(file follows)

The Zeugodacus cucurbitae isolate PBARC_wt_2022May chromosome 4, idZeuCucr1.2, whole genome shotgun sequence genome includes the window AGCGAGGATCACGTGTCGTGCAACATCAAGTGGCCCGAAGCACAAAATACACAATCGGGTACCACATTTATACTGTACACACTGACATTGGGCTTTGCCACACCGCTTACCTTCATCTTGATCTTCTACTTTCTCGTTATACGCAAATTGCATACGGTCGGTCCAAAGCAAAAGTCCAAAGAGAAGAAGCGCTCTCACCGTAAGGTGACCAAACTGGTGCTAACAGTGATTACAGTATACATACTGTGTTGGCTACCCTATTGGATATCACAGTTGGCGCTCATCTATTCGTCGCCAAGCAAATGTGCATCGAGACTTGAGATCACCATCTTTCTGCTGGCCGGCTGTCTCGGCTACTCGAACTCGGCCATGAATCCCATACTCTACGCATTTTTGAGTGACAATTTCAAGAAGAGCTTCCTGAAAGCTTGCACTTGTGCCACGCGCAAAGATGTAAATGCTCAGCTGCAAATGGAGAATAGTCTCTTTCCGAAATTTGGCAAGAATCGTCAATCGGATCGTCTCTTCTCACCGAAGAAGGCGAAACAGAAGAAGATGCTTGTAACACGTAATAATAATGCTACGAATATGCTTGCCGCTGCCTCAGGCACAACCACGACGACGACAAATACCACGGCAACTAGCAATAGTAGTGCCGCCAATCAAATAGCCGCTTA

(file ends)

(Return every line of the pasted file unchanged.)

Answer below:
The Zeugodacus cucurbitae isolate PBARC_wt_2022May chromosome 4, idZeuCucr1.2, whole genome shotgun sequence genome includes the window AGCGAGGATCACGTGTCGTGCAACATCAAGTGGCCCGAAGCACAAAATACACAATCGGGTACCACATTTATACTGTACACACTGACATTGGGCTTTGCCACACCGCTTACCTTCATCTTGATCTTCTACTTTCTCGTTATACGCAAATTGCATACGGTCGGTCCAAAGCAAAAGTCCAAAGAGAAGAAGCGCTCTCACCGTAAGGTGACCAAACTGGTGCTAACAGTGATTACAGTATACATACTGTGTTGGCTACCCTATTGGATATCACAGTTGGCGCTCATCTATTCGTCGCCAAGCAAATGTGCATCGAGACTTGAGATCACCATCTTTCTGCTGGCCGGCTGTCTCGGCTACTCGAACTCGGCCATGAATCCCATACTCTACGCATTTTTGAGTGACAATTTCAAGAAGAGCTTCCTGAAAGCTTGCACTTGTGCCACGCGCAAAGATGTAAATGCTCAGCTGCAAATGGAGAATAGTCTCTTTCCGAAATTTGGCAAGAATCGTCAATCGGATCGTCTCTTCTCACCGAAGAAGGCGAAACAGAAGAAGATGCTTGTAACACGTAATAATAATGCTACGAATATGCTTGCCGCTGCCTCAGGCACAACCACGACGACGACAAATACCACGGCAACTAGCAATAGTAGTGCCGCCAATCAAATAGCCGCTTA